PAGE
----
Oxidative damage is a major feature of Alzheimers disease pathophysiology. Instead of succumbing to these oxidative abnormalities, neurons upregulate antioxidant defenses, which suggest a novel balance in oxidant homeostasis in Alzheimers disease. Evidence indicates that in the initial phase of Alzheimers disease development, amyloid-β deposition and hyperphosphorylated τ are consequences of oxidative stress and function as a primary line of antioxidant defense. However, during the progression of the disease, the antioxidant activity of both agents evolves into pro-oxidant, representing a typical gain-of-function transformation. This transformation is due to an increase in reactive species and a decrease in clearance mechanisms. However, the notion that amyloid-β and hyperphosphorylated t function as protective components in the early stages of Alzheimers disease brings into serious question the rationale of current therapeutic strategies aimed to remove both amyloid-β and hyperphosphorylated τ.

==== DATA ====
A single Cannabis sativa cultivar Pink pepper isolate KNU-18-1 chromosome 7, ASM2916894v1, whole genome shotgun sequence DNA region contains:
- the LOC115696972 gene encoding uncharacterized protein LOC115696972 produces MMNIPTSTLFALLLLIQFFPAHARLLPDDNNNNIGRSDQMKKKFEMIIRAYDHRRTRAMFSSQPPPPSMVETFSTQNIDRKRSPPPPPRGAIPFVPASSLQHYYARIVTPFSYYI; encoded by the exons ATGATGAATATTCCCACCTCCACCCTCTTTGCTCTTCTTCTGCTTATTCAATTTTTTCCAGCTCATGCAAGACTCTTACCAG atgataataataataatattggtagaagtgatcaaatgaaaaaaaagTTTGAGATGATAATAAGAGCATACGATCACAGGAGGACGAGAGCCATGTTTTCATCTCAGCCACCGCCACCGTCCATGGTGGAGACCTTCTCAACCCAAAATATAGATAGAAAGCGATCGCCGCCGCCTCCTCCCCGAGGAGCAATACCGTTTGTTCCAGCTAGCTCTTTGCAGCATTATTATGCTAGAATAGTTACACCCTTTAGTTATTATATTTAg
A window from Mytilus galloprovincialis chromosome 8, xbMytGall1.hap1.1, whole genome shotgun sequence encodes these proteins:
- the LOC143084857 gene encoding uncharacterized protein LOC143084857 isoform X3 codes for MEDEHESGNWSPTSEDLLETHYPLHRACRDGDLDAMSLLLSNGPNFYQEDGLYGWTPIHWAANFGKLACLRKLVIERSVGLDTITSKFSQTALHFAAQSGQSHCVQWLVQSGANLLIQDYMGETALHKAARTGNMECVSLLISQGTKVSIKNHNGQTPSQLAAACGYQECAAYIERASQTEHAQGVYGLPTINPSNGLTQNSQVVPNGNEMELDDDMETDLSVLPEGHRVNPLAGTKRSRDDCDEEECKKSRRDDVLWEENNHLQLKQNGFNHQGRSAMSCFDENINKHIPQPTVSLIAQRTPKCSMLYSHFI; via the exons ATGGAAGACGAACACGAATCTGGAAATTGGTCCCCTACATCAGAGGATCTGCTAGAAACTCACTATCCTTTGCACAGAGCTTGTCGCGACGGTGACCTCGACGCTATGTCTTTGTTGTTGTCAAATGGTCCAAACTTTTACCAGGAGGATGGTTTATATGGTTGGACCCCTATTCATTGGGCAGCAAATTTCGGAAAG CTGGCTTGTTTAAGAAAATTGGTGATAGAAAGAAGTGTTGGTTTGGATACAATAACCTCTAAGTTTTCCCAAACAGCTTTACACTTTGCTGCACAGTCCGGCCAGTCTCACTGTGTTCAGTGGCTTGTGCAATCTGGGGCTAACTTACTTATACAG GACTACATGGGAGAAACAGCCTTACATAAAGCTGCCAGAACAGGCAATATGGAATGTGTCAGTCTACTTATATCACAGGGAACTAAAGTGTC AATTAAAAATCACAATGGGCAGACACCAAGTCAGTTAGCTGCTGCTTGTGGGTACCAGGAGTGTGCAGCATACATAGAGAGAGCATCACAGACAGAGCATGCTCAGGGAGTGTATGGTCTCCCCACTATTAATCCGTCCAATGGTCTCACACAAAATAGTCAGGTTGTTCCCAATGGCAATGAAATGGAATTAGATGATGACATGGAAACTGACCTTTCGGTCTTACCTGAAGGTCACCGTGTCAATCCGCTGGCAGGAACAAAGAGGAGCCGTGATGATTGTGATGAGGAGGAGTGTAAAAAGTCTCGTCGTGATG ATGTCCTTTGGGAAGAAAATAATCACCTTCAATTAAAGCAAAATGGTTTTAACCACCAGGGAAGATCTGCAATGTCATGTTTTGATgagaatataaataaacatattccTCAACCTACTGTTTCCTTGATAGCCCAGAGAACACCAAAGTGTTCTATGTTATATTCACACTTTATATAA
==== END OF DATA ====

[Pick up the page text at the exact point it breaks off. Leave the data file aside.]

Keywords: alzheimer disease, amyloid, oxidative stress, reactive oxygen species, tau
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